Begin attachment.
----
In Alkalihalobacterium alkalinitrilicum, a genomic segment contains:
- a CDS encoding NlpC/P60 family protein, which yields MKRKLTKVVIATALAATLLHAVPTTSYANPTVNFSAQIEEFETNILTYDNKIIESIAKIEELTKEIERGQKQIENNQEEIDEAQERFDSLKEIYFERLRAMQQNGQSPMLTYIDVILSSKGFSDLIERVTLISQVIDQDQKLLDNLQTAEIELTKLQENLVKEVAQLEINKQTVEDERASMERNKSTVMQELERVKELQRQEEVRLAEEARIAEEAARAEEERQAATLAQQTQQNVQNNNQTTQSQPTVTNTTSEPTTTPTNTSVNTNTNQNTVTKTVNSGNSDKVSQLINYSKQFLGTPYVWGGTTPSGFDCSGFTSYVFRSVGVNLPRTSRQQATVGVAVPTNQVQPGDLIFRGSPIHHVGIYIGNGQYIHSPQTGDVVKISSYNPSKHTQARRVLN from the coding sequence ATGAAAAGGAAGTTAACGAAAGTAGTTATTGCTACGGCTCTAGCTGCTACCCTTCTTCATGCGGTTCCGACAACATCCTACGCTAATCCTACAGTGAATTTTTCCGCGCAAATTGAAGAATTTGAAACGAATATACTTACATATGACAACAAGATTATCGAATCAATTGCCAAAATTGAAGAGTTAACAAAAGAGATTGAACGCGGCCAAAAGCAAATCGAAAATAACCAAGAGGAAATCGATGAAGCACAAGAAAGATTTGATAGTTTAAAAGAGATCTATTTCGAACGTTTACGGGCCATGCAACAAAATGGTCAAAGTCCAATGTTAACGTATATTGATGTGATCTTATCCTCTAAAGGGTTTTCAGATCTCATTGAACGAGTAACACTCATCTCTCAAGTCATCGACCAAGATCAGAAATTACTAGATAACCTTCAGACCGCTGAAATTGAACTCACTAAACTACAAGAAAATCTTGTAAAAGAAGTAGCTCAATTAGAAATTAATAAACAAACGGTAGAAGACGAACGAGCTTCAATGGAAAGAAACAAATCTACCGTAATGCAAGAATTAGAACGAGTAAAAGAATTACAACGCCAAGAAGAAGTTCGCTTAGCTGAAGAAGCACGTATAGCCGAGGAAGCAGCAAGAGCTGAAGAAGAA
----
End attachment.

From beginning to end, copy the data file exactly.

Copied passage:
In Alkalihalobacterium alkalinitrilicum, a genomic segment contains:
- a CDS encoding NlpC/P60 family protein, which yields MKRKLTKVVIATALAATLLHAVPTTSYANPTVNFSAQIEEFETNILTYDNKIIESIAKIEELTKEIERGQKQIENNQEEIDEAQERFDSLKEIYFERLRAMQQNGQSPMLTYIDVILSSKGFSDLIERVTLISQVIDQDQKLLDNLQTAEIELTKLQENLVKEVAQLEINKQTVEDERASMERNKSTVMQELERVKELQRQEEVRLAEEARIAEEAARAEEERQAATLAQQTQQNVQNNNQTTQSQPTVTNTTSEPTTTPTNTSVNTNTNQNTVTKTVNSGNSDKVSQLINYSKQFLGTPYVWGGTTPSGFDCSGFTSYVFRSVGVNLPRTSRQQATVGVAVPTNQVQPGDLIFRGSPIHHVGIYIGNGQYIHSPQTGDVVKISSYNPSKHTQARRVLN from the coding sequence ATGAAAAGGAAGTTAACGAAAGTAGTTATTGCTACGGCTCTAGCTGCTACCCTTCTTCATGCGGTTCCGACAACATCCTACGCTAATCCTACAGTGAATTTTTCCGCGCAAATTGAAGAATTTGAAACGAATATACTTACATATGACAACAAGATTATCGAATCAATTGCCAAAATTGAAGAGTTAACAAAAGAGATTGAACGCGGCCAAAAGCAAATCGAAAATAACCAAGAGGAAATCGATGAAGCACAAGAAAGATTTGATAGTTTAAAAGAGATCTATTTCGAACGTTTACGGGCCATGCAACAAAATGGTCAAAGTCCAATGTTAACGTATATTGATGTGATCTTATCCTCTAAAGGGTTTTCAGATCTCATTGAACGAGTAACACTCATCTCTCAAGTCATCGACCAAGATCAGAAATTACTAGATAACCTTCAGACCGCTGAAATTGAACTCACTAAACTACAAGAAAATCTTGTAAAAGAAGTAGCTCAATTAGAAATTAATAAACAAACGGTAGAAGACGAACGAGCTTCAATGGAAAGAAACAAATCTACCGTAATGCAAGAATTAGAACGAGTAAAAGAATTACAACGCCAAGAAGAAGTTCGCTTAGCTGAAGAAGCACGTATAGCCGAGGAAGCAGCAAGAGCTGAAGAAGAA